Hack Me Maybe? 3 Ways Cybercriminals Get In and How to Keep Them Out

Black Friday and Cyber Monday have come and gone, but the gift-buying season continues. While most online retailers have sales on their mind, the holidays are also a crucial time for online security.

As we’ve discussed before, attacks against eCommerce websites happen year round, but merchants and consumers have significantly more to lose during the holiday season. Hackers are getting better at what they do, but many online retailers don’t take data security as seriously as they should.

As the saying goes, “knowing is half the battle,” and in order to keep your company out of the headlines and protect customer data, it’s key to understand the security threats merchants are up against today. Below, we discuss three common attack methods cyber criminals use against eCommerce merchants and how to better protect your site from them.

Sneaky Script

SQL (Structured Query Language) injections are one of the most common techniques used by hackers to access databases. With the help of malicious code, attackers can trick websites into unintentionally providing sensitive information or error messages. Once access to backend databases has been achieved, hackers can install malware to do more long-term damage—which can sometimes go undetected for months.

According to the 2012 Verizon Data Breach Report, 79% of security breach victims were targets of opportunity, and hackers often test sites for vulnerabilities such as SQL beforehand. Online merchants can stay one step ahead of hackers by disabling direct SQL queries, limiting the information provided in error code responses, and strengthening their database protection with the help of a third-party security vendor who can scan daily for weaknesses.

Authentication and Session Management Mishaps

Passwords and usernames are often an important feature of many eCommerce sites, but if left unprotected, they also pose serious security risks. With the ubiquity of logins today, one hacked database of passwords can lead to more valuable private and financial data elsewhere. Clever criminals can gain access through encryption weaknesses – as email and search company Yahoo knows all too well. Additionally, weak password creation rules and password recovery features can also prove to be tempting targets.

Password protection is crucial to the safety of consumer data, and retailers must encrypt all sensitive information and store only what is absolutely necessary.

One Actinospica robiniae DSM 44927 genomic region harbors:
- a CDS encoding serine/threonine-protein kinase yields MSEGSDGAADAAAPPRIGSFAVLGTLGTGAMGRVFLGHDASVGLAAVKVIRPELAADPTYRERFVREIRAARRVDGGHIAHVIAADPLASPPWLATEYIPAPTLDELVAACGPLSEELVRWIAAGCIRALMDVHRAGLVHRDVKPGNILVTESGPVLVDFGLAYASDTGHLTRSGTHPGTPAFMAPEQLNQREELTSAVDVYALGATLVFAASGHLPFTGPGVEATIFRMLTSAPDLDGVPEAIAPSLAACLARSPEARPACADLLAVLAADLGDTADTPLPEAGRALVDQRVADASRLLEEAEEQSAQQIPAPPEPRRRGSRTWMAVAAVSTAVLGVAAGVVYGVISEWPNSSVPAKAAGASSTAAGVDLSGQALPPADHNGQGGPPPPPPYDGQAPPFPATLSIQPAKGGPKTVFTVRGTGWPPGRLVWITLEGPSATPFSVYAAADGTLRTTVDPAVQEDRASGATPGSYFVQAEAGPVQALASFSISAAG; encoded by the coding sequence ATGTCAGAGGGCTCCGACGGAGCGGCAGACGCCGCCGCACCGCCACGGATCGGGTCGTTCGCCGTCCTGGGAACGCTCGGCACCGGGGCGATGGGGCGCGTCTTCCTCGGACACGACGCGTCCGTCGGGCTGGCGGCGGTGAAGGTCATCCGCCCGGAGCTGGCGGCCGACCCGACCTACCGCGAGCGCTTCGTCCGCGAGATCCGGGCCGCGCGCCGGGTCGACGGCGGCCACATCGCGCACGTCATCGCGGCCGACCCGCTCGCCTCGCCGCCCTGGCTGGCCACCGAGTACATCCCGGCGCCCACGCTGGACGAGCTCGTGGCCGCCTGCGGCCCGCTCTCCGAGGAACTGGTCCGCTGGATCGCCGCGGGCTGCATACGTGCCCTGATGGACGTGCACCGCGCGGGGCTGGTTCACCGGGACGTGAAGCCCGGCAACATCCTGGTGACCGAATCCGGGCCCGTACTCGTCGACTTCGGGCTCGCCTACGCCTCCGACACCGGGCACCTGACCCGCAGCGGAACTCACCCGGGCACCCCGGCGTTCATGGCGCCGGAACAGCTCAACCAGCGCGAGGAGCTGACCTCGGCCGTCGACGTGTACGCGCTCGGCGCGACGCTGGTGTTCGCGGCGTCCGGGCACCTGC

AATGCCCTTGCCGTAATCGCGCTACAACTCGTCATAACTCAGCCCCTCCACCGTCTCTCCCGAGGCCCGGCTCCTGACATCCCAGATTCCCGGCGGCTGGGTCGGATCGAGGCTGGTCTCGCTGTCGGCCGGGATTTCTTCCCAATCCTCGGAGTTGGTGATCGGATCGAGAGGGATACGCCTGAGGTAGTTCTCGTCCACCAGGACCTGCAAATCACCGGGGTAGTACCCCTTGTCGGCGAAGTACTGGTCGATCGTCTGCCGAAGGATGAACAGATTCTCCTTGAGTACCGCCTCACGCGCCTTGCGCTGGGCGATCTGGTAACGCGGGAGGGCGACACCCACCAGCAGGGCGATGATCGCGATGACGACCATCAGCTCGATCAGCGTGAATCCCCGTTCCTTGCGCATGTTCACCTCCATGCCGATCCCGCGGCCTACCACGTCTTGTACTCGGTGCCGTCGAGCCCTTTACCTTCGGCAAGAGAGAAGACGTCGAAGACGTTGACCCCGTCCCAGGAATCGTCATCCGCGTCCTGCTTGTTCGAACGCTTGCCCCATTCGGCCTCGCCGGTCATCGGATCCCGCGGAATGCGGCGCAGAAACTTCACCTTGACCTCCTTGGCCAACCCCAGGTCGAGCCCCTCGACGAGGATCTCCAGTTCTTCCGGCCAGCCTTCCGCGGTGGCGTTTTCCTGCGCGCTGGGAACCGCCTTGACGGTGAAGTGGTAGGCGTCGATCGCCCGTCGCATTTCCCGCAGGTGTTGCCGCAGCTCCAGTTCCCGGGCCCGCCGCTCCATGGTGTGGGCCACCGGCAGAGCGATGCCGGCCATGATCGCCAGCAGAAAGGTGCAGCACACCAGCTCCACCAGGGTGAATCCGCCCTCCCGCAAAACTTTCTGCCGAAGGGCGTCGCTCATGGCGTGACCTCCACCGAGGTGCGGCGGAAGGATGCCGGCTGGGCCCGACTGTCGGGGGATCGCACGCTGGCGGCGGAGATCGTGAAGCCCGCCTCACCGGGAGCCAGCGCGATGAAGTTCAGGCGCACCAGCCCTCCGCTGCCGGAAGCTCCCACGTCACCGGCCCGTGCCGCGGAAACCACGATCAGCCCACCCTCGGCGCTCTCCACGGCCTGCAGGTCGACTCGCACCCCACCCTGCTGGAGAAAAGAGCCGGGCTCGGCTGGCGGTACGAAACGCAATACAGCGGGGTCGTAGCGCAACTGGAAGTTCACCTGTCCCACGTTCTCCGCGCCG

On the other hand, one of the common threads among this year’s biggest security breaches was the use of weak or repetitive passwords by users. While it is the responsibility of the retailer to keep customer information safe on the backend, you can help customers help themselves by requiring a minimum number of characters and the use of symbols or numbers. Longer, more complex logins will make it harder for criminals to breach your site from the frontend.

Perilous Payment Gateways

Data is most vulnerable in transit, and hackers take full advantage of insecure payment gateways through injection flaws and wireless sniffing. The code used to embed payment systems into websites, like iFrames or Transparent Redirects, is also susceptible to attack if not formulated correctly.

Merchants who are not in compliance with the PCI Data Security Standards (PCI DSS) are most at risk for these types of attacks. Following the industry guidelines with regard to processing credit card information can not only remove a significant amount of risk, but also provide additional insurance in the event of a breach. Another level of mandatory protection for payments is SSL encryption. SSL ensures that data is encrypted as it travels over the wire and protects the information at every stage of a transaction.


While combating cybercrime may seem like a daunting task, the consequences of not having security are so much worse. The scope of a single breach has expanded well beyond what many organizations expect, and many smaller online merchants lack the capital to recover. In 2011, the average cost of a breach was $5.5 million; today it can range from $750,000 to $31 million.

In addition to the immense cost, security breaches can have unintended consequences such as irreparably damaged reputations and loss of trust among consumers. There are even greater implications for the eCommerce community as a whole and safe online shopping can only be achieved if merchants take the time to educate and protect themselves.

For more information, you can visit The Open Web Application Security Project (OWASP) for a detailed breakdown of the ten most common eCommerce attack vectors.

Visit the McAfee SECURE website to learn more about our security services, and be sure to follow us on Twitter at @McAfeeSECURE for the latest on eCommerce news, resources and events.

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